Induction Cooking

Induction cooking is taking the cooking world by storm. Induction stoves/hobs have the characteristics of both gas and electric cookers, but with the added benefit of not using as much energy which is great for reducing your carbon footprint.

What is induction?

An induction cooktop looks just like an electric one. It uses electricity to create heat, but does so in a different way. A magnetic array called an inductor is placed under the glass surface, and vibrates at a high frequency. If there’s nothing placed on the inductor on the glass, nothing happens and it shuts off. However, when you place a pan on top, the magnetism causes the molecules in the pan to vibrate and that generates heat – making the pan itself the heating element. This creates the ability to cook with extremely responsive heat and the best efficiency. If you need more convincing, here are three reasons to switch to induction cooking.

1. Efficiency

Compared to gas and electric cooking, induction is definitely the most effective in terms of energy consumption. With a gas range top, you’ll be using 65% of the energy produced, 75% with electric, and 85% with induction. What does this mean? Your cooking time will be shorter and you’ll be spending less money running your appliance.

2. Ease of use

Whether it’s cleanliness you’re worried about or the ventilation of your home, induction is the answer to your problems.

The top never gets hot enough to sear on spills – you can even touch the surface right next to a boiling pan and it won’t be hot. You’ll even be able to cook inside in the summer without breaking a sweat, since you’ll only need to ventilate steam and smoke. This is one of the main reasons that restaurant kitchens in France and Spain are switching over to induction.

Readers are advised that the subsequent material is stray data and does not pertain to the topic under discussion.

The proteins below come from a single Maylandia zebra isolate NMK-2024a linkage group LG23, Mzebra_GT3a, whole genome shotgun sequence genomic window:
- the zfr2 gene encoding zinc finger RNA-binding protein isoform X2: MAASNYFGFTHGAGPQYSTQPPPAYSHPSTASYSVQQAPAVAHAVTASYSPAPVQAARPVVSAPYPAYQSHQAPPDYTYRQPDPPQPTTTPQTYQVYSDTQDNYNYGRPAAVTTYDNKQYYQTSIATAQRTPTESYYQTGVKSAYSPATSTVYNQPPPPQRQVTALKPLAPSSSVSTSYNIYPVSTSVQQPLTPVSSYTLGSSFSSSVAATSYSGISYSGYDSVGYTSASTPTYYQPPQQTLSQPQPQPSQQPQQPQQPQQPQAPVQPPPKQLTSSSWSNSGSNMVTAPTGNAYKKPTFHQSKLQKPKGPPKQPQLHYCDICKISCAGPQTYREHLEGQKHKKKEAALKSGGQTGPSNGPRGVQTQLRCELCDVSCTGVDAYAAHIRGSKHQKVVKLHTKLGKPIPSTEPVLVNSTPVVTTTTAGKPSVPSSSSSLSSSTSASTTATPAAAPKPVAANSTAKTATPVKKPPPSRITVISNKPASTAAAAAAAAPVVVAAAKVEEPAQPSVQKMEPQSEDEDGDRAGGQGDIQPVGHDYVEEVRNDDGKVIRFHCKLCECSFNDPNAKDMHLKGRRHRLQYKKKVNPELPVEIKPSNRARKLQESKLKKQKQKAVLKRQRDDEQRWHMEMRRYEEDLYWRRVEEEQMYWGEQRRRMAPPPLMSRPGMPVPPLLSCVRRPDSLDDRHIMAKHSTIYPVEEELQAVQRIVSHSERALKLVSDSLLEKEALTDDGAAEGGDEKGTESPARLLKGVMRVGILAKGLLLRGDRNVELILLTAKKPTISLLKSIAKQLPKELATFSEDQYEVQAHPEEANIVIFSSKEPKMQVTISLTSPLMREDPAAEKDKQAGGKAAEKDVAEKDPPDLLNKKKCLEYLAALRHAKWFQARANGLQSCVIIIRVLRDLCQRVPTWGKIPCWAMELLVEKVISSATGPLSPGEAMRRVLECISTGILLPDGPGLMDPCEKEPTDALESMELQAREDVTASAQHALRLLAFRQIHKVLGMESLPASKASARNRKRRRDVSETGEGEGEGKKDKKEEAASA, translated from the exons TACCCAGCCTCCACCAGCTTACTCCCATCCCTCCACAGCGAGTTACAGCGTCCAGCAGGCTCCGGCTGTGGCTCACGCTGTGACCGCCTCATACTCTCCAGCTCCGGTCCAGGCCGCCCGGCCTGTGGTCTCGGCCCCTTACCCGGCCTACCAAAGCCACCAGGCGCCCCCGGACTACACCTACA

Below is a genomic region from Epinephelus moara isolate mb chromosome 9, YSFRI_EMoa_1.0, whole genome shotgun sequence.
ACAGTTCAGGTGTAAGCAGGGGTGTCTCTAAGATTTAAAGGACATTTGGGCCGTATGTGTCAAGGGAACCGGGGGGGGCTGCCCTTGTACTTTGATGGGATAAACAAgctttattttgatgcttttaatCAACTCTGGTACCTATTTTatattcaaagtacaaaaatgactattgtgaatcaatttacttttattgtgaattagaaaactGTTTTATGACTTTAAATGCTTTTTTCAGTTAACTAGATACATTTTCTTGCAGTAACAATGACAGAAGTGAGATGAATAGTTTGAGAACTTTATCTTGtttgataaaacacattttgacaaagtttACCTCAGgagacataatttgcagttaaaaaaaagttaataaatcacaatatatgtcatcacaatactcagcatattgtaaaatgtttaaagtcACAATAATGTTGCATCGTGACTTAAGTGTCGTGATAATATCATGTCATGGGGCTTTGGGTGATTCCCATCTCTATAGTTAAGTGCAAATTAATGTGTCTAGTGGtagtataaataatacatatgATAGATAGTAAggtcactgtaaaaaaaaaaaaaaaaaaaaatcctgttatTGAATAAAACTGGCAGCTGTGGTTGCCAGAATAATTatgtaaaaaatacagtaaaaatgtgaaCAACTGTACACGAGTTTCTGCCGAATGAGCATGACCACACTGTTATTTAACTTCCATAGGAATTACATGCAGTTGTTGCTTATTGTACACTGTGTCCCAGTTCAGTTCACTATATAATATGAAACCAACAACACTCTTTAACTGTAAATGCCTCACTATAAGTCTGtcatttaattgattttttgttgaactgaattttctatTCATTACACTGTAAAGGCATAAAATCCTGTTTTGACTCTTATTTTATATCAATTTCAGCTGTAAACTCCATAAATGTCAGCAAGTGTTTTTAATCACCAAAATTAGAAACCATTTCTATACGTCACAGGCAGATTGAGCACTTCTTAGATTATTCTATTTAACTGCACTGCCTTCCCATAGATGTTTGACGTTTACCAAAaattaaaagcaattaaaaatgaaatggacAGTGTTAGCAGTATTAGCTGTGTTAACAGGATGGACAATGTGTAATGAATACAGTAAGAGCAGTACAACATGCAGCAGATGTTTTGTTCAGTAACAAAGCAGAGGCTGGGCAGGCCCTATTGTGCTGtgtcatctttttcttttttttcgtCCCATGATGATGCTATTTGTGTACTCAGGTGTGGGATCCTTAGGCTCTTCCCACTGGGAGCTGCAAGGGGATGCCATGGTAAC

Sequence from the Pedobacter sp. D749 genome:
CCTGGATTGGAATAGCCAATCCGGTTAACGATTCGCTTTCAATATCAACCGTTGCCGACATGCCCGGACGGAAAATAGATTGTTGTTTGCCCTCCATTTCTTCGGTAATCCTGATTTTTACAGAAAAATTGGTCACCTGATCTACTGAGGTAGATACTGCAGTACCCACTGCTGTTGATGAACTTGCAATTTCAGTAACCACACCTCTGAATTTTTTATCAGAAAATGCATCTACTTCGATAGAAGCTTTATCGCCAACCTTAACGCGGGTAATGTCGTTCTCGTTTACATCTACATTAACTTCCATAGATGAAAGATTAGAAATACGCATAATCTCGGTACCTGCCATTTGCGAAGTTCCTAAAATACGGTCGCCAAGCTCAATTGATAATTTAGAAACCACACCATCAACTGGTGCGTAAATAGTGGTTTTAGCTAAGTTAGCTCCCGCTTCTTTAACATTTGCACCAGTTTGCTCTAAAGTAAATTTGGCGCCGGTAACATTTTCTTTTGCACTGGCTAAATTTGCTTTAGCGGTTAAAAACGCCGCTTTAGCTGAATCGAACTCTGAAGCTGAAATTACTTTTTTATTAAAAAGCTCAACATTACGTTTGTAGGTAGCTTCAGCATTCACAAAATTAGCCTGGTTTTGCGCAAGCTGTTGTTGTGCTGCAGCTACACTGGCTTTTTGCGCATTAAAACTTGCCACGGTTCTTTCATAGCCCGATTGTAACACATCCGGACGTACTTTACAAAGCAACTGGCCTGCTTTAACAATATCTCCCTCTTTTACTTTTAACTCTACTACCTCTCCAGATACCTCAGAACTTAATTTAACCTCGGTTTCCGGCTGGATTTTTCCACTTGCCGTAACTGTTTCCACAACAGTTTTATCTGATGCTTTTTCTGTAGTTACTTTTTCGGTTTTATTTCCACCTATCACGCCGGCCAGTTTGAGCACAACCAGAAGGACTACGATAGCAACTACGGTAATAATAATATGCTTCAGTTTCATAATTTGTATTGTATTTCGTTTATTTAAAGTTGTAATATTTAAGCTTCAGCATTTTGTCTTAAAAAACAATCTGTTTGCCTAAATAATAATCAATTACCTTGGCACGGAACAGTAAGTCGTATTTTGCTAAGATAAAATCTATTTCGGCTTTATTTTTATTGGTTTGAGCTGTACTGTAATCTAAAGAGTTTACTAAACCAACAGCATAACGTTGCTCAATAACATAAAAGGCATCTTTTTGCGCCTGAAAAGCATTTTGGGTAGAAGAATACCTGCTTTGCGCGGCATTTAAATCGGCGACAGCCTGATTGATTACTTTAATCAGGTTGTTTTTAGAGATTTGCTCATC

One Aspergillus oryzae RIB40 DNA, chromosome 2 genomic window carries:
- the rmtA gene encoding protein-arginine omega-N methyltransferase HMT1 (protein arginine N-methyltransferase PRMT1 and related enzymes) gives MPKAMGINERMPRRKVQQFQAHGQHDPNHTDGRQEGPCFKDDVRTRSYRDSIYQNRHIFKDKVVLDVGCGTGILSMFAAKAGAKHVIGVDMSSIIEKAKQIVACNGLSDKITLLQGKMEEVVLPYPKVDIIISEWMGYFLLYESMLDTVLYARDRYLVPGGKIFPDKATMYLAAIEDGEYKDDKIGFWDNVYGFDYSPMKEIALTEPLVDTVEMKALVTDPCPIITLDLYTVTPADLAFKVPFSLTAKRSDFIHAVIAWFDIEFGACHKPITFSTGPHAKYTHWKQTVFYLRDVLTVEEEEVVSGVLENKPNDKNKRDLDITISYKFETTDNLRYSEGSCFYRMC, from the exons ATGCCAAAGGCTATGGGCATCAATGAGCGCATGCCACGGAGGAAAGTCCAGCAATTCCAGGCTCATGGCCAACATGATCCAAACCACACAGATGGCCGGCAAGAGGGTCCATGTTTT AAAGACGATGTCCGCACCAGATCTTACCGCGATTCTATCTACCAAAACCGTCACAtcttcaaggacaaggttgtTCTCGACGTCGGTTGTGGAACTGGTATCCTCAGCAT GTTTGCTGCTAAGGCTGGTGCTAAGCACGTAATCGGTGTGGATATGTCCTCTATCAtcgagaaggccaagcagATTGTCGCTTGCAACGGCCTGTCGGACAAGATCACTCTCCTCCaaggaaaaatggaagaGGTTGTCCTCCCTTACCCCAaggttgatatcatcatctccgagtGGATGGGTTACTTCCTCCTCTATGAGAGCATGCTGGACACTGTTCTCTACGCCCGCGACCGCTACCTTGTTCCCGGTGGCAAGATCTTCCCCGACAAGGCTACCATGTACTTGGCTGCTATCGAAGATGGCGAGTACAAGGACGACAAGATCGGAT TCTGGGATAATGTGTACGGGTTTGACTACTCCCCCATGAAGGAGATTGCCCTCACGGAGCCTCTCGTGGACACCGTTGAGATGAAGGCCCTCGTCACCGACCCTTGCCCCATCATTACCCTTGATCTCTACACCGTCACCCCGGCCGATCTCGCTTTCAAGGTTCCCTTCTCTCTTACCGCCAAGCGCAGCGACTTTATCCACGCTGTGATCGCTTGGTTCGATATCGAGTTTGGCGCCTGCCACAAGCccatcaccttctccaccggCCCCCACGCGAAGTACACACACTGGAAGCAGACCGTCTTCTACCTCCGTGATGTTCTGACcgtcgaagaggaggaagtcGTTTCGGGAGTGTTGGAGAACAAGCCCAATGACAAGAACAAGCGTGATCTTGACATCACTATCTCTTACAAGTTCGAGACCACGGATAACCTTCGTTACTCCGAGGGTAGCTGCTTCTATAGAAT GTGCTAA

Induction cleanliness is by far the most simple. Since the glass top won’t sear spills, simply spray it with glass cleaner and wipe down.

3. Get the most for your money

With a gas range top, the differences between high and low quality are very pronounced, which means you’ll need to spend a pretty penny for the best quality cooker. With induction, however, the differences in quality are not as pronounced. You’ll be able to get exactly what you need with any model, and as you spend more, you’ll be getting upgrades in features, not power or control.

We’ve had a look at the pros of induction cooking and they definitely outweigh the cons! However nothing is perfect so we’ve outlined the major con of this method below.

Cons to induction cooking

After all this, you might be wondering if there’s anything induction doesn’t do. It does have one detriment, and that is that not all cookware will respond. Your pot or pan must have iron or nickel in it – aluminum will not respond.

Cast iron, stainless steel, and copper all work beautifully, and most cookware will indicate on the box whether it is ready to be used for induction. If you’re not sure, try holding a magnet to the bottom and if it sticks, it will work! There’s also a smartphone app called ‘Induction Ready’ that can help you out if you can’t track down a magnet.

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